What Is the Difference Between Organic and Inorganic Compounds?

Inorganic Compounds vs organic Compounds
Wherever we look around, you can see both inorganic and organic compounds. When we go to a supermarket, we see different items; some are organic while others are inorganic. What is the difference between organic and inorganic compounds?

Well, the chemical difference is not the one you hear on the news which distinguishes “organic” vegetables from “non-organic” ones. Guess what, both are made up of organic and inorganic compounds.

Let’s say that the “agriculture industry” definition is not the same as the chemical definition. In chemistry, there is a major difference, which is well defined.
Telling the difference between organic and inorganic compounds is one of the main things you need to make clear while learning chemistry. If you are interested, learn more about thermodynamics and kinetics, another two of the three most important concepts in chemistry.

In this article, we will explain it in detail, so in the end, you will be able to differentiate both types of chemicals without any difficulty. We will try to solve all your doubts about this eternal chemistry question!

In the early days, scientists separated organic and inorganic compounds on the fact that the first group was considered as a result of the activity of living beings, whereas the second group belonged to the processes unrelated to any way of life. Now there are much clearer definitions.

In the early days, scientists separated organic and inorganic compounds on the fact that the first group was considered as a result of the activity of living beings, whereas the second group belonged to the processes unrelated to any way of life. Now there are much clearer definitions.

Organic Compounds

An easy, layman-friendly definition for organic compounds is that those are the ones which are derived from living things such as plants and animals are known as organic compounds like sugars, lipids, proteins, nucleic acids, etc.

More strictly speaking, we consider a compound to be organic if it is made of carbon atoms that participate in covalent bonds. Generally, (but not always), organic compounds also present covalent C–H bonds.

Inorganic Compounds

An easy definition for an outsider, is that those compounds which are obtained from non-living things or mineral sources are known as inorganic compounds like NaCl (table salt) and NaHCO3, (baking soda), etc.

Defining inorganic compounds is pretty easy after having defined organic compounds. As a rule, every chemical that does not fall into the category of “organic”, is considered an inorganic compound.

The Modern Definitions

Organic Compounds

The compounds which contain carbon atoms as the main constituent, which are bonded together through covalent bonds, are called organic compounds. Most organic compounds also contain hydrogen. Other common elements present in organic compounds are oxygen, nitrogen, Sulphur, halogens, or phosphorous. But those are not the only ones.

In most cases, all atoms of the different elements are held together through covalent bonds. Some exceptions would be, for example, organic carboxylates, or ammonium salts. But you could argue that those are “inorganic salts of organic compounds”.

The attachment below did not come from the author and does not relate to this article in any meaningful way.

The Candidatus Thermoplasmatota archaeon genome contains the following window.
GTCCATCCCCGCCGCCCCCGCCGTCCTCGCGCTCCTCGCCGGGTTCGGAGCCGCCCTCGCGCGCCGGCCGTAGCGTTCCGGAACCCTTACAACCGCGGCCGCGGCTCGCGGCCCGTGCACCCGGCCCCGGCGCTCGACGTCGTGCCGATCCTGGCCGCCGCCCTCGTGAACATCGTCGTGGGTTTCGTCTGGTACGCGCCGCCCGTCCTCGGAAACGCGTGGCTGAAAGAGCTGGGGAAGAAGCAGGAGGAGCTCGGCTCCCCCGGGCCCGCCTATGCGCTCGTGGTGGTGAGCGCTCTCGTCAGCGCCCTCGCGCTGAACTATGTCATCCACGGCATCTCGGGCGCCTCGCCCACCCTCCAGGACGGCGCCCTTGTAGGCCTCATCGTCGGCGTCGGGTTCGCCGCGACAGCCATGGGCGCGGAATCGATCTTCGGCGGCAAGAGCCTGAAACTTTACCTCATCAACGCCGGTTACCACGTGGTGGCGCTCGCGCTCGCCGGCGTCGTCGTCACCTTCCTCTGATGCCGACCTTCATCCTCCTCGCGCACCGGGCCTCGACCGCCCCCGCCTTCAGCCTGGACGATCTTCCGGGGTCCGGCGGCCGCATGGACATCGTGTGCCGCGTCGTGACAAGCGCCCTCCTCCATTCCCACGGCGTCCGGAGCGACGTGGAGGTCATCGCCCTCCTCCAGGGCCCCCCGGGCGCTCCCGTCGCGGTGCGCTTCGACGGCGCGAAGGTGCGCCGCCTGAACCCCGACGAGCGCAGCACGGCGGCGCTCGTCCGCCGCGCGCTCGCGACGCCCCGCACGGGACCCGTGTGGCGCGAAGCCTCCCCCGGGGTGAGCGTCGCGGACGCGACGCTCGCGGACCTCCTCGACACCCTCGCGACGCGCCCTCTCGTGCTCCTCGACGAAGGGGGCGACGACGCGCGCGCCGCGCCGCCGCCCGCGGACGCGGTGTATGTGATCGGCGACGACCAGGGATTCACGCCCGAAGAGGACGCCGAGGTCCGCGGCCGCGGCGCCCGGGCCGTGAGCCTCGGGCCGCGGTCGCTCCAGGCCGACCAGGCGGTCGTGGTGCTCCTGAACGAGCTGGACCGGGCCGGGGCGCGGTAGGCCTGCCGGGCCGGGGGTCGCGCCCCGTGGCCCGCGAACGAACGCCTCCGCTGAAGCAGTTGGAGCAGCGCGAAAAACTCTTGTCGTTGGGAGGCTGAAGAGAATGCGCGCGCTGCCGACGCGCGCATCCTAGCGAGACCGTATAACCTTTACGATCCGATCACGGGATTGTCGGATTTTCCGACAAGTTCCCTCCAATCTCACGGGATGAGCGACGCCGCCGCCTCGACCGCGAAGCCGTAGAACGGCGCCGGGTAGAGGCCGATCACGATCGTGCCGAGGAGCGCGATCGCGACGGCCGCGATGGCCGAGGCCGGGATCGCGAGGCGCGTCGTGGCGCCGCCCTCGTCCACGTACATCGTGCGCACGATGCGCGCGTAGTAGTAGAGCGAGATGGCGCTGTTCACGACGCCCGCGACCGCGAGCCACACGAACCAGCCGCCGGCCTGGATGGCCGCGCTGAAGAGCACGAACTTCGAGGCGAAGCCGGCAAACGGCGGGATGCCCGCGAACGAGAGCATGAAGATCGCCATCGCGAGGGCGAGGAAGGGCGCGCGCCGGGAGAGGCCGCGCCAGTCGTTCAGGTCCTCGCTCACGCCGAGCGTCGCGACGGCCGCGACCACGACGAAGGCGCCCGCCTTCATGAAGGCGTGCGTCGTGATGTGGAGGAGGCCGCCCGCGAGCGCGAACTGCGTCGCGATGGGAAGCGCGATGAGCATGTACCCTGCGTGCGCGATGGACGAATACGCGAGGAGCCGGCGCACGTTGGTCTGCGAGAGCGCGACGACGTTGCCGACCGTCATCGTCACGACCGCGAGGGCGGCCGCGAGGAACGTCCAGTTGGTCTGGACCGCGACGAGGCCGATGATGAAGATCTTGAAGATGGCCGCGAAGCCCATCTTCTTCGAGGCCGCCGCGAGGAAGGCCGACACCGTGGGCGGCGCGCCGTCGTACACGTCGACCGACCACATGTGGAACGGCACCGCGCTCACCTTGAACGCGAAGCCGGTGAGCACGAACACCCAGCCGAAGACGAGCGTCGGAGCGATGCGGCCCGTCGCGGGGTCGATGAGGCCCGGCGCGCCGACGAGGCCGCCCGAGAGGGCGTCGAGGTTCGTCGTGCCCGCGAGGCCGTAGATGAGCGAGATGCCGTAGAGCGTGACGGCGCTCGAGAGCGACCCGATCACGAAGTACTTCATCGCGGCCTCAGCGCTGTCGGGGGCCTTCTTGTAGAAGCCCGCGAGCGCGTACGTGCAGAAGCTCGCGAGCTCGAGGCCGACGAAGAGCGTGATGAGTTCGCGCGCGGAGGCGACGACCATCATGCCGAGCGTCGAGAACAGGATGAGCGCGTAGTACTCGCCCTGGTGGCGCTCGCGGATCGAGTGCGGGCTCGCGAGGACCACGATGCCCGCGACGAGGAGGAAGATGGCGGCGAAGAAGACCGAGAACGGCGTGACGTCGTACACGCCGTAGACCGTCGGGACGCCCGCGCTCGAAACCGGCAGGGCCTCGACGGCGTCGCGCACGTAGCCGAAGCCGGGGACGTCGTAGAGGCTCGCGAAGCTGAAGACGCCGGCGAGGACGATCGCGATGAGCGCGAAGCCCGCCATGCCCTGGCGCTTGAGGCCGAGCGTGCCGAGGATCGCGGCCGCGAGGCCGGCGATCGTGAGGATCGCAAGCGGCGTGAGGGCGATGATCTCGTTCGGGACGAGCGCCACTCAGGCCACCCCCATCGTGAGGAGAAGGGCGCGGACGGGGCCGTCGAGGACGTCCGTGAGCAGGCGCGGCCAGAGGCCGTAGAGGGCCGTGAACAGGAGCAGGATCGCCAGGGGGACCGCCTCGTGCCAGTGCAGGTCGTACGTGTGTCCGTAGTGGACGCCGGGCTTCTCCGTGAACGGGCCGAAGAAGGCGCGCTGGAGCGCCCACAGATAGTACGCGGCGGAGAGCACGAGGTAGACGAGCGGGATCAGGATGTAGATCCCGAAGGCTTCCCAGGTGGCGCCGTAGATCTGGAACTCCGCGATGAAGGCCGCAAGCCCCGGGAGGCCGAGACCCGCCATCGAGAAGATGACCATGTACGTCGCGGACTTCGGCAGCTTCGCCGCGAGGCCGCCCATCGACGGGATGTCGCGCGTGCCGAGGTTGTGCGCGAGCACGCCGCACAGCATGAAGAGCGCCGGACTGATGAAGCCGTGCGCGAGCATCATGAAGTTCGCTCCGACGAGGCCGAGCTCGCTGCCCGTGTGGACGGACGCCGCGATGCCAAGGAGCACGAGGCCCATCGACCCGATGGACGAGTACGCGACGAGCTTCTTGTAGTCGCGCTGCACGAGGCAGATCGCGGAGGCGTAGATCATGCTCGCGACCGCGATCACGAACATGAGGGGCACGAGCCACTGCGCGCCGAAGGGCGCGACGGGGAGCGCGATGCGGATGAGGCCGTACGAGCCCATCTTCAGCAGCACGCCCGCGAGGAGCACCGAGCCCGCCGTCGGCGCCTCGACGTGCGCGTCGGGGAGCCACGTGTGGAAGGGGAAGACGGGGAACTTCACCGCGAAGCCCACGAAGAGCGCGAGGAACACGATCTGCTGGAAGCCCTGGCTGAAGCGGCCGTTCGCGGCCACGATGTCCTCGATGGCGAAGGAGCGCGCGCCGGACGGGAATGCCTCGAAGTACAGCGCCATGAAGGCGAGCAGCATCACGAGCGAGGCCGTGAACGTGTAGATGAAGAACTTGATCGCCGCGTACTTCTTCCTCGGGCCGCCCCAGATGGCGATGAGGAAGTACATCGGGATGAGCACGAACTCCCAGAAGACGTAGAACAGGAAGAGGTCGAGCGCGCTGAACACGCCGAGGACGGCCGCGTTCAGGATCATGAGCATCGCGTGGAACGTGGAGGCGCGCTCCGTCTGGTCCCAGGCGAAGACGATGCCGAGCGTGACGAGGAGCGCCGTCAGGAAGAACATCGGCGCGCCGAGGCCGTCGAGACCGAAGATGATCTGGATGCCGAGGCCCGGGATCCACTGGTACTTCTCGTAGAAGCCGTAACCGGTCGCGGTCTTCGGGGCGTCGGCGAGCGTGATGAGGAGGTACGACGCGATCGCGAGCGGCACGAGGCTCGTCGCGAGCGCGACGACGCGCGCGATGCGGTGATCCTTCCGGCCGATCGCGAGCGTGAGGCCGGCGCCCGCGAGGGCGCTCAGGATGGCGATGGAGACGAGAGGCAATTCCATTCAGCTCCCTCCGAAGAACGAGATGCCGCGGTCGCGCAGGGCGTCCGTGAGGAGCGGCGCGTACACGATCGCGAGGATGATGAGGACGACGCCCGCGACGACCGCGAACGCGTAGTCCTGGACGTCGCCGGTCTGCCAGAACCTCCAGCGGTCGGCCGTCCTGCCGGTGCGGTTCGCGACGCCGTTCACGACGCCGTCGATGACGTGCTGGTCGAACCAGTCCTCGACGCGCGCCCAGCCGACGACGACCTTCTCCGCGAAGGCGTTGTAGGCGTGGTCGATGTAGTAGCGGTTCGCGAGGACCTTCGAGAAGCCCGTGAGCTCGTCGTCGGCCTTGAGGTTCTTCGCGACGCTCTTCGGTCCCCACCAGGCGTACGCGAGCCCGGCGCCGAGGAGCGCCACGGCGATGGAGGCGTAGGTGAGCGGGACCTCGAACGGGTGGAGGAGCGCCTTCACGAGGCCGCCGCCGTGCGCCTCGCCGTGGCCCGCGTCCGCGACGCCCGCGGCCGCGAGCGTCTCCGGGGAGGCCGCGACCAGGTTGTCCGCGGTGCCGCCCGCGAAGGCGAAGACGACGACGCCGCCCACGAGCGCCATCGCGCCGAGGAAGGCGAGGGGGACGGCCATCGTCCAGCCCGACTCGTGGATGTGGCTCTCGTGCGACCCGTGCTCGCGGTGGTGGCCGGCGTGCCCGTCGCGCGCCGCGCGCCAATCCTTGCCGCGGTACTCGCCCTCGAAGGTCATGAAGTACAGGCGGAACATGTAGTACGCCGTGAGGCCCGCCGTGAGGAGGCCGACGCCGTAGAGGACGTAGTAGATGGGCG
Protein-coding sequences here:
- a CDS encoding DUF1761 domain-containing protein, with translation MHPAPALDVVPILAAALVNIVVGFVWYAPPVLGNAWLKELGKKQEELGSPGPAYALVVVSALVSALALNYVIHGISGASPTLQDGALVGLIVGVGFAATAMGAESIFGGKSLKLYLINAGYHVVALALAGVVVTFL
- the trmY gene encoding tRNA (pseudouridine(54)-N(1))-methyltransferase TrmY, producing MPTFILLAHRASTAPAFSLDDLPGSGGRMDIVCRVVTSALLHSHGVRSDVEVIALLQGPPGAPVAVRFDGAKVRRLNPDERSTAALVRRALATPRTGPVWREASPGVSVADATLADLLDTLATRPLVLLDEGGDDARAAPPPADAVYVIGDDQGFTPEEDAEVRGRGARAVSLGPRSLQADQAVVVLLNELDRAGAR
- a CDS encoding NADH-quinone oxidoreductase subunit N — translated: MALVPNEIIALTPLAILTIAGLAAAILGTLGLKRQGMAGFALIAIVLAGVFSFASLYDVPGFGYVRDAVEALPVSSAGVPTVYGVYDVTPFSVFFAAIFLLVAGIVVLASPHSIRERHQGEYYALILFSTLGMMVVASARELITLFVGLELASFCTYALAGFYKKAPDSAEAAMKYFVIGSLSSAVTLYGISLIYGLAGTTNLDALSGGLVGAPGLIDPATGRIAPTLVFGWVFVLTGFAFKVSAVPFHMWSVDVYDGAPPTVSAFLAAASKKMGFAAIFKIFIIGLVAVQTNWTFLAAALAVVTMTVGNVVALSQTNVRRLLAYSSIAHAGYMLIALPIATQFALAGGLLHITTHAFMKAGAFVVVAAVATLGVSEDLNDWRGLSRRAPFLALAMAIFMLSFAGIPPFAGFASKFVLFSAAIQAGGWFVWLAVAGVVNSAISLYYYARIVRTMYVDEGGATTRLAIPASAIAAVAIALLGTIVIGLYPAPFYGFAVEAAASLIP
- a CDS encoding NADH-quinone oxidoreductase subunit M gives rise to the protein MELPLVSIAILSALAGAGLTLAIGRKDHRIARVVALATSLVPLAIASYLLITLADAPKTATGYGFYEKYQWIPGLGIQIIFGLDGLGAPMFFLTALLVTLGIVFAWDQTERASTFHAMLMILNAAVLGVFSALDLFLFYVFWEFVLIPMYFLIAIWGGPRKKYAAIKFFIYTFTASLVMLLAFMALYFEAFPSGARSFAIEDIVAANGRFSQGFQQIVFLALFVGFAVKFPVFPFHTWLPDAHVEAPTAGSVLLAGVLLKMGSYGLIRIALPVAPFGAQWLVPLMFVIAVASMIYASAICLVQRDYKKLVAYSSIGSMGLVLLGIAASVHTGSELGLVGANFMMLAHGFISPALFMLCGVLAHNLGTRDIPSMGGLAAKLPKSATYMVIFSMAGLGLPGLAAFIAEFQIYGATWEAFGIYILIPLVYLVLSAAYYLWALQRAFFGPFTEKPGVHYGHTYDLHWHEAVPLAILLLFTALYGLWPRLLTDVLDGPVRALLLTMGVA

Some compounds that might sound “non-organic as hell” such as polymers (a fancy name for plastics) are actually long-chained organic compounds. An example is a polystyrene. Its backbone is basically all covalent C–C and C–H bonds.

Bear in mind that “organic compound” does not imply “biochemical compound”. On the other hand, the backbone of biochemistry is mostly organic compounds (although metals are extremely important in biological systems such as iron in hemoglobin).

Inorganic compounds

Inorganic Compounds vs organic Compounds
Take every organic compound out. You are left with inorganic compounds. If it doesn’t fall into the definition of organic, it is inorganic.
In general, the compounds which do not have C–C or C–H covalent bonds are called inorganic compounds.

There are many compounds that only have covalent bonds, they have carbon atoms, but are not organic compounds. Examples of this type of inorganic compounds include carbon monoxide, carbon dioxide, inorganic carbonates, carbides, etc. Notably, allotropes of carbon such as graphite, graphene or diamond, contain only carbon atoms but are considered inorganic compounds.

As you can see, sometimes the definition is not so well established. In fact, I couldn’t really find a clear definition for both provided by IUPAC. This illustrates the fact that defining the line between inorganic and organic chemicals.

Some interesting examples of this middle ground are organometallic compounds. These are made up of an organic component, generally bound to an inorganic component through a carbon-metal bond. These are really fun and are one of the most widely explored research topics in modern chemistry!

Examples of Organic Compounds or Molecules

Molecules associated with living organisms are organic. These include nucleic acids, fats, sugars, proteins, enzymes, and hydrocarbon fuels. All organic molecules contain carbon, nearly all contain hydrogen, and may also contain oxygen.


table sugar or sucrose, C12H22O11

benzene, C6H6

methane, CH4

ethanol or grain alcohol, C2H6O

Examples of Inorganic Compounds

Inorganics include salts, metals, substances made from single elements, and any other compounds that don’t contain carbon bonded to hydrogen. Some inorganic molecules do, in fact, contain carbon.

table salt or sodium chloride, NaCl, Calcium Chloride

carbon dioxide, CO2

diamond (pure carbon)

hydrochloric acid


sodium hydroxide(NaOH)

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Source: chemistry hall

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